Don’t get me wrong, a meal at a Michelin star restaurant is an experience in itself, but I love to discover unique, out of the way restaurants that deliver not only in exquisite food, but in a memorable dining experience.
On our recent trip to Cape Town my family and I ( all 14 of us) took a drive an hour up the West Coast from Cape Town to a little fishing town called Langebaan where we had lunch at the open aired restaurant, Die Strandloper. You couldn’t get closer to the beach if you tried and with laid back, West Coast hospitality this was a meal to remember.
You know how I love to share/savour and enjoy good food? Well this restaurant expeince encompassed just that. You arrive at 12pm and the 10 course seafood menu can take up to 4 hours. Between courses you relax, chat, go for a walk on the beach, enjoy a glass of wine or if you’re anything like my nieces and nephews, try and catch an “albatross”.
All the seafood is caught locally and cooked on open fires. All of it. There is no kitchen. South Africans are pretty passionate about their braai’s (bbq) and done well, nothing beats the slightly smoky flavor of fish grilled on the fire.
Starters consist of Bokoms which is salted, sun dried fish. It’s not for the faint hearted and smells like Corey’s bait box when he goes fishing. I definitely can’t stomach it, but it is a West Coast classic.
Next is West Coast mussels, some done in garlic butter and some in white wine. The mussels have their beards and barnacles in tact just in case you weren’t sure how rustic the place really was.
Warm, freshly baked farm bread which is cooked in wood fired ovens and is possibly the best bread I have ever tasted is served with the mussels and throughout the entire 10 courses with farm churned butter and homemade jams. Major restraint has to be exercised in order to not fill up on the deliciously soft white stuff.
It’s a help yourself style of dishing up. You eat off paper plates and the cutlery comes in the form of mussel shells – The ultimate spork.
After mussels there is a series of fish courses starting with West Coast Haarders which is a small fish cooked whole on the bbq. The staff are on hand to help you debone your fish and any discarded bones and fish heads are thrown to the seagulls who quickly clean up the scraps, but leave a different kind of mess if you know what I mean? Nothing more unpretentious than having a seagull shit on you while you eat lunch. Love it.
My all time favorite fish to have cooked on the fire is Snoek. It’s a dense, meatier fish with a very subtle flavor. You baste it with apricot jam while it is cooking skin down over the coals and then eat it with apricot jam on white bread. Yum right? I promise it is.
Another course follows of seafood curry and a lamb and artichoke stew for those who have had their fill of seafood. These are cooked in cast iron pots called “potjies” which stand on 3 legs over the coals.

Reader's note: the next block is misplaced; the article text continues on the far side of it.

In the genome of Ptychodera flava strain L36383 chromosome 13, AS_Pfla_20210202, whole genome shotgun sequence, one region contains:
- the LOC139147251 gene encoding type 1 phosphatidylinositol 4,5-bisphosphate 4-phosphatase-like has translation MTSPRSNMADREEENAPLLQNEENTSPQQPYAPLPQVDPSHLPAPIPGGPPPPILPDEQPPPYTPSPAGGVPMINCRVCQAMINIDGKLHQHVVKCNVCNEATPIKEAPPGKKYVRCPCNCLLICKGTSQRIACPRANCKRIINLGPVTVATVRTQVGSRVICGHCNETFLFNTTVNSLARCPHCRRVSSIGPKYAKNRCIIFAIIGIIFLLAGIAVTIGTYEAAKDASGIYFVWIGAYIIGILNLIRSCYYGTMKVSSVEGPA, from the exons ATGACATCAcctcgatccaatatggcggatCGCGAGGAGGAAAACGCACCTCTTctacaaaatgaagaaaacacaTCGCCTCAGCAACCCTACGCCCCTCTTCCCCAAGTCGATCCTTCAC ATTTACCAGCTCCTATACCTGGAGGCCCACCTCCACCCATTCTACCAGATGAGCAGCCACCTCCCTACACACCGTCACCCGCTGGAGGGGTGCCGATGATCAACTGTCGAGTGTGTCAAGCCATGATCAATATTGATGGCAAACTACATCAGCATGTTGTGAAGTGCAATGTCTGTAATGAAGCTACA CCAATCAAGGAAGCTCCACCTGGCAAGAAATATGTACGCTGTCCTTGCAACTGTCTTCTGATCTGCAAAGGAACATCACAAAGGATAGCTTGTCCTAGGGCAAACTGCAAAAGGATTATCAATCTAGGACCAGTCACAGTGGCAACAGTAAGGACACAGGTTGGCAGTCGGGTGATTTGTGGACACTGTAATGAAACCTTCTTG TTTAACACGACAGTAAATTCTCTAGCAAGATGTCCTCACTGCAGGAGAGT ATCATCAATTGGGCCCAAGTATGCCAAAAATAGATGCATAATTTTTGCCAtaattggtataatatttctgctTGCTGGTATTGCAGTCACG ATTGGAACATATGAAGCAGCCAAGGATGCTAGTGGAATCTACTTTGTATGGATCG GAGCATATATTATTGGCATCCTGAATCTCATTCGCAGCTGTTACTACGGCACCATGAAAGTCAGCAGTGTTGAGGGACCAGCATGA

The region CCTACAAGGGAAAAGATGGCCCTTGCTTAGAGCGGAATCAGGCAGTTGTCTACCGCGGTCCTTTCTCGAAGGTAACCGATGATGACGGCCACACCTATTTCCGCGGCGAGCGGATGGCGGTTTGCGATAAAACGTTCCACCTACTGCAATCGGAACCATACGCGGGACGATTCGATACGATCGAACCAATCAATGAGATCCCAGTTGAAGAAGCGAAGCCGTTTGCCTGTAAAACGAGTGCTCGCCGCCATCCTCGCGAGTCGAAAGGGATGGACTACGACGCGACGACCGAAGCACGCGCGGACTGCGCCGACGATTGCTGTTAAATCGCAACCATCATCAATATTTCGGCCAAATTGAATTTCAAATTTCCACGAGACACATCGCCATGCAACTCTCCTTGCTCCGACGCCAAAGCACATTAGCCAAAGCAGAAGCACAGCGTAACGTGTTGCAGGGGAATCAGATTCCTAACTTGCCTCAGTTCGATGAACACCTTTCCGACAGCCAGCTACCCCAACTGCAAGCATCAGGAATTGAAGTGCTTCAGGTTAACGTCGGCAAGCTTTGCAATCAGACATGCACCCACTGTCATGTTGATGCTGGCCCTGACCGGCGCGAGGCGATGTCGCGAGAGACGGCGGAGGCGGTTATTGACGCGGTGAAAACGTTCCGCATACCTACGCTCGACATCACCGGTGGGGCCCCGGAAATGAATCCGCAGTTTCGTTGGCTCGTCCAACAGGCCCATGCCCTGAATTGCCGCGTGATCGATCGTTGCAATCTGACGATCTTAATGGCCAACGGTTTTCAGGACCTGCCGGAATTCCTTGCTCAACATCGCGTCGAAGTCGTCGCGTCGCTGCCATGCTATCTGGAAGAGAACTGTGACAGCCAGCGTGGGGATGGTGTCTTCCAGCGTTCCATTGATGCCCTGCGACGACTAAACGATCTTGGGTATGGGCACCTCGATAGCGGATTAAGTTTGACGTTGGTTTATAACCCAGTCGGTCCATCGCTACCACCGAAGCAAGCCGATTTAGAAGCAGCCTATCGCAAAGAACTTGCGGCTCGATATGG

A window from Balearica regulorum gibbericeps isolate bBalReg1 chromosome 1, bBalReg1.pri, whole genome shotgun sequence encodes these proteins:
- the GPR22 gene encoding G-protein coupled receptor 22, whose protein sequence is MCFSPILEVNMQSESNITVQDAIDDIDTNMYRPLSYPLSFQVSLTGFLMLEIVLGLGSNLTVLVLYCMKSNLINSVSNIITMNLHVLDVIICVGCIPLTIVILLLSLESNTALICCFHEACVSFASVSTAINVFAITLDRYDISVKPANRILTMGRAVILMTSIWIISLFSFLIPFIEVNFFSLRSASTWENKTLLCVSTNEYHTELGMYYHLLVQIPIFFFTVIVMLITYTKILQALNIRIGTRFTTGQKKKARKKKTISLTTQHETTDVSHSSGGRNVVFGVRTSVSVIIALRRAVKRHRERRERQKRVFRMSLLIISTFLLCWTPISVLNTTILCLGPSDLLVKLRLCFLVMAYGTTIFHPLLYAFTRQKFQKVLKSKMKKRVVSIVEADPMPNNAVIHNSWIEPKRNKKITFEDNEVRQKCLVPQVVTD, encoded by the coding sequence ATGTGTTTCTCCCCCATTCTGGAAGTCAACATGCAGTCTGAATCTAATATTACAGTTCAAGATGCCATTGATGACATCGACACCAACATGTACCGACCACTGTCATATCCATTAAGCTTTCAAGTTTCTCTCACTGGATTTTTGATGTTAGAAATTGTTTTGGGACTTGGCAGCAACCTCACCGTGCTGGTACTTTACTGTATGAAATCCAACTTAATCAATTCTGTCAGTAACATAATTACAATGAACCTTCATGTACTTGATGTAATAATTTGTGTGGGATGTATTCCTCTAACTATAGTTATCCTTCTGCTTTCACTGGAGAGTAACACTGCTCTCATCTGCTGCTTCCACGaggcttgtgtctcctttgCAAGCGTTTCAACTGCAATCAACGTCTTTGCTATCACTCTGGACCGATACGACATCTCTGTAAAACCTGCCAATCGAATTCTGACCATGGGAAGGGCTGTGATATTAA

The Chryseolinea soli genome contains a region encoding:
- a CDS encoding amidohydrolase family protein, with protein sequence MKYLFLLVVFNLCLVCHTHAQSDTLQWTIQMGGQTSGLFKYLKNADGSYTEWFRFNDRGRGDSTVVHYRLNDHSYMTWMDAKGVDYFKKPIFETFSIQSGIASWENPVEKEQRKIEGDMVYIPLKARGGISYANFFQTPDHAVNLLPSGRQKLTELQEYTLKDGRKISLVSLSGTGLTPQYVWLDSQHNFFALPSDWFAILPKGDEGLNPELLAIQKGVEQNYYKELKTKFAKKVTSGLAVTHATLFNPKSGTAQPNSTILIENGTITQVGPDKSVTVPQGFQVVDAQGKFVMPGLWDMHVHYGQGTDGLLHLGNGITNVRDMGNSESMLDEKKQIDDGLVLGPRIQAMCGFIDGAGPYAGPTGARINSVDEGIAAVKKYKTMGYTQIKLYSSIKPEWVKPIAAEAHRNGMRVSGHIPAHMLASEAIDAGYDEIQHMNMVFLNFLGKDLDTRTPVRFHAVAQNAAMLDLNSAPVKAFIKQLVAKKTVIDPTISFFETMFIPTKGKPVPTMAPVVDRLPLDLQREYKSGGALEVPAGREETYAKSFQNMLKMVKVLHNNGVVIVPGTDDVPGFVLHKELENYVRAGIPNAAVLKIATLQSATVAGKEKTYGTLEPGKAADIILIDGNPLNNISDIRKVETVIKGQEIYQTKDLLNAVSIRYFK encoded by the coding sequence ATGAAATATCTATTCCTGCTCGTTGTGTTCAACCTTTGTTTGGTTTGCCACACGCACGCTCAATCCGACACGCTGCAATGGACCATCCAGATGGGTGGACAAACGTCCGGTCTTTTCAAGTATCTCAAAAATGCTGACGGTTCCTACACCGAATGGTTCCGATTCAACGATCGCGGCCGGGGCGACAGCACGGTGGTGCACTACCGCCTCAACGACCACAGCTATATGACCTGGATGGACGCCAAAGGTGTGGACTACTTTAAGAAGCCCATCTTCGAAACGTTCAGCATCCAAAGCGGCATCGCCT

By this time you are getting sufficiently full, however the best is still to come.. crayfish. Crayfish taste similar to lobster, but have a more delicate flavor. First they are steamed whole, then cut in half and doused in garlic butter over the coals.
If you hadn’t had enough of the farm bread there is then Roosterkoek (Braai-bread) to be had. These are little balls of dough that are cooked directly over the coals and once again served with farm butter and homemade preserves. Carb hevean!!
I saw on the menu that the meal was ended with MoerKoffie, now it’s been a while since I had to speak Afrikaans and there isn’ t really a direct translation of the term “Moerkoffie” into English , but the closest I would say is ” Cowboy Coffee”. It’s strong, served in an enamel cup and if I didn’t see it with my own eyes, I wouldn’t believe it, but the kettles of coffee brewing over the coals were stired with a flaming log from the fire. Once you get over the floating bits of charcoal in your cup, it sure is the best darn coffee I had while I was in South Africa. There was much talk by my little sister and her boyfriend about opening a coffee shop in Cape Town that makes that kind of coffee.. so rustic it could be trendy. I bet the Cape Town hipsters would be all over it.
Coffee was served with koeksisters for dessert which an old school Afrikaans sweet treat. They are made from braided dough which is deep fried and then immersed in a sickly sweet syrup.
This is such a uniquely South African experience and if you ever make you make to Cape Town, it’s definitely well worth the trip and the seagull poo.
Tell me in the comments below about your most unique and memorable dining experience?
Quel beau reportage photos. J’avais juste l’impression d’y être sur cette belle plage et d’entendre le cris de mouettes.
Merci pour cette journée.
Jo Anderson says
Merci Crystal!! xx
Love the photos Jo, would loved to have been there!!!
Jo Anderson says
We’ll have to take you there next time you guys are out!!
Wow! It looks like it was a great experience. Your photos are stunning.
Wow, that looks and sounds amazing! I love that there’s no kitchen. Your photos are beautiful too by the way – they make me feel like I’m there.
My most memorable dining experience would have to be eating Pierogi (Polish dumplings) in Krakow. About 10 of us from the hostel crammed into a tiny little diner run by a lovely old Polish woman. We had to take it in turns sitting down to eat because the café was so small but the Pierogi were spectacular and the little old lady kept trying to feed us more and more food. It was just like dinner with your favourite grandma and just the thing for a homesick traveller. I think we all went back about three days in a row because it was so good!
Jo Anderson says
Oh I love that Sarah!! Thank you so much for sharing.